Feeding frenzyBMJ 2001; 322 doi: https://doi.org/10.1136/bmj.322.7284.499/a (Published 24 February 2001) Cite this as: BMJ 2001;322:499
“A meeting without food,” to mutilate an old Italian proverb, “is like life without love”—“come la vita senza l'amore.” For how can we absorb and assimilate so much science without the benefit of at least an elegant opening reception with some facilitative high energy precursors?
On the old continent of Europe such scientific meetings are often held in picturesque places replete with history, tradition, and ancient ruins. The opening ceremony begins with speeches of varying brevity and languages, by congress and scientific society presidents, the all too usual speakers, and officials not too important or busy to attend.
But where is the food? And where is the wine? For a meal without wine (“pranzo senza vino”) is indeed like life without love. But wait, first a classical concert. Respectfully, and with varying degrees of rapture, the guests listen to classical pieces by Corelli, Albinoni, and Monteverdi; and show their appreciation by applauding after every movement of Mozart's Serenade in G.
At last it is time to go to the banqueting hall. The doors open. Is it the Vandal cohorts of Genseric that are approaching? Is it a crowd that has fasted for weeks in anticipation of the event? Could this be the end of Ramadan? But no, for the Saracens were turned back in 732, and we are in the land of the once victorious Charles Martel, the Hammer.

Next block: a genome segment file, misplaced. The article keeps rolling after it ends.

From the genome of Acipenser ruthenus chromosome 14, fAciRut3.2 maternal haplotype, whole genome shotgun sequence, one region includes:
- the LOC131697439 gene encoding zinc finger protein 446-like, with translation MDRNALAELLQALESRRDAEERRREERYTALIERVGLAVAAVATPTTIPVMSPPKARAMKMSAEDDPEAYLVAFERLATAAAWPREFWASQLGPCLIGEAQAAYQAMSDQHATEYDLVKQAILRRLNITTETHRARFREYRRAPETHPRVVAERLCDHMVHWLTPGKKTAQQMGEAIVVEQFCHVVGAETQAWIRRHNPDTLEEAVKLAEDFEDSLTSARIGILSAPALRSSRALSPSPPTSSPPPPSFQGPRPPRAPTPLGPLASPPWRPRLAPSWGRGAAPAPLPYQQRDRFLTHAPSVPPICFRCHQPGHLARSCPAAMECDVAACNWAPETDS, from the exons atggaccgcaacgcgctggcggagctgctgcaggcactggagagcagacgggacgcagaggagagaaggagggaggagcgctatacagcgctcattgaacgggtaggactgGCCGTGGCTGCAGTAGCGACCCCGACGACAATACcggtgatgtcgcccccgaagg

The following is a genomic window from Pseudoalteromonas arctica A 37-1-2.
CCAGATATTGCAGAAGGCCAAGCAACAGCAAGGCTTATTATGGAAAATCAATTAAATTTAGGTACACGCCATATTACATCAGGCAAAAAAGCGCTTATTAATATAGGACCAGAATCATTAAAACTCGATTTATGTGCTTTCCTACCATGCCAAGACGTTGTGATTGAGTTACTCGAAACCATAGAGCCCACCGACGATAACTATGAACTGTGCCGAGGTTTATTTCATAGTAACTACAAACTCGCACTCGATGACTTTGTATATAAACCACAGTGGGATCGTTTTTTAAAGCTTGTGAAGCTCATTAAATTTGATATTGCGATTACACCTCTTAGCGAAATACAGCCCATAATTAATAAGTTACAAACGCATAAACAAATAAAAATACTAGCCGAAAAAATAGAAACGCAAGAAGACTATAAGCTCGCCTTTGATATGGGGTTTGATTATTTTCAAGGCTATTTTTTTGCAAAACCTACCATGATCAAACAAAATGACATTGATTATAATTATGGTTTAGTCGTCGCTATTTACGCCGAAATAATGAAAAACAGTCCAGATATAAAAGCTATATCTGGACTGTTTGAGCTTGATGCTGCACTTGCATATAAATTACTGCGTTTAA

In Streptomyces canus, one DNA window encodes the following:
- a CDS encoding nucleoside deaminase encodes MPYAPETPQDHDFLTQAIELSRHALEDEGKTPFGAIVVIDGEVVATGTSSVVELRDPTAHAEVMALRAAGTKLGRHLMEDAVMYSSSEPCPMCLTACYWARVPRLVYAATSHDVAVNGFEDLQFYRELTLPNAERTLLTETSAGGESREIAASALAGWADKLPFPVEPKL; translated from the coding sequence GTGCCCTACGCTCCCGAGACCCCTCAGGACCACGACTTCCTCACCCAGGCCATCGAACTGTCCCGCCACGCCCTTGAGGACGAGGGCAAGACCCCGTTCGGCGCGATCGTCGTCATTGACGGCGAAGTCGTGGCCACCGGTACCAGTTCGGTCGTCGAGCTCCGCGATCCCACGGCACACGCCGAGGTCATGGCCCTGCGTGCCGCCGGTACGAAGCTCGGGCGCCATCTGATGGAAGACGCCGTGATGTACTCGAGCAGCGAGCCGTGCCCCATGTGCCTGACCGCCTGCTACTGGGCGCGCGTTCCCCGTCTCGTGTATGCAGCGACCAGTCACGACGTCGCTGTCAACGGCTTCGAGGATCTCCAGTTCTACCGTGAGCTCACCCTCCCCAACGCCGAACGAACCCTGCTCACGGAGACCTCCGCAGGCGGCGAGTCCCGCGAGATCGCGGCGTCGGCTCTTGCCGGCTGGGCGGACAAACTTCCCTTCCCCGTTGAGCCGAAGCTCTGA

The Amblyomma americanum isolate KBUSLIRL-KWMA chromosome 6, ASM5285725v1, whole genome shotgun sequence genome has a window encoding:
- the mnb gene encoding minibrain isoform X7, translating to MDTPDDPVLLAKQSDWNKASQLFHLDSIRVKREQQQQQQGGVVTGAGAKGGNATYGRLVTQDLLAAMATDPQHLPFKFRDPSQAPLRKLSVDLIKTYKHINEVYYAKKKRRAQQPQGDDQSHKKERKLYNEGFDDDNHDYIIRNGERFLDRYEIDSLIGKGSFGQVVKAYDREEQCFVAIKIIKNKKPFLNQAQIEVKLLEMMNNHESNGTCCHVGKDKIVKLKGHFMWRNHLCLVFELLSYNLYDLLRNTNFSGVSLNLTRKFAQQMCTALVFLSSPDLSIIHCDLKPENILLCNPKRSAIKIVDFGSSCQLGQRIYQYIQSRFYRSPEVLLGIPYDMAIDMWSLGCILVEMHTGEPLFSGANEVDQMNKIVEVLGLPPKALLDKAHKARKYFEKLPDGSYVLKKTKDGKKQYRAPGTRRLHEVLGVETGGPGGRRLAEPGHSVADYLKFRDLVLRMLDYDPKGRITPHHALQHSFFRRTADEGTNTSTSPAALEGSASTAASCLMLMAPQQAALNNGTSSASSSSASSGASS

Repudiating the prudent heart diet, the crowd rushes to the buffet, pushing all obstacles aside. Five pairs of hands converge on one single shrimp, and food is snatched out of the hands of waitresses. Some people pick up whole trays, others full bottles of wine. A man steps on a young woman's toes; a blonde matron projects herself unstoppably towards the hors d'oeuvres, leaving behind a trail of bruised smaller men. Within minutes entire tables of neatly arranged tarts and sandwiches are devastated, the food vanishing as in the wake of an army of locusts.
Soon nothing is left but empty plates, empty bottles, and trash. Is this the work of the Exterminating Angel? Remember Luis Buñuel's 1962 movie, where high society guests, mysteriously and inexplicably shut up in their elegant banqueting hall, end up behaving like beasts, fighting over chairs and drinks and scrambling for scraps of food? For like it or not, when the chips are down, the veneer of human civilization is still pretty thin.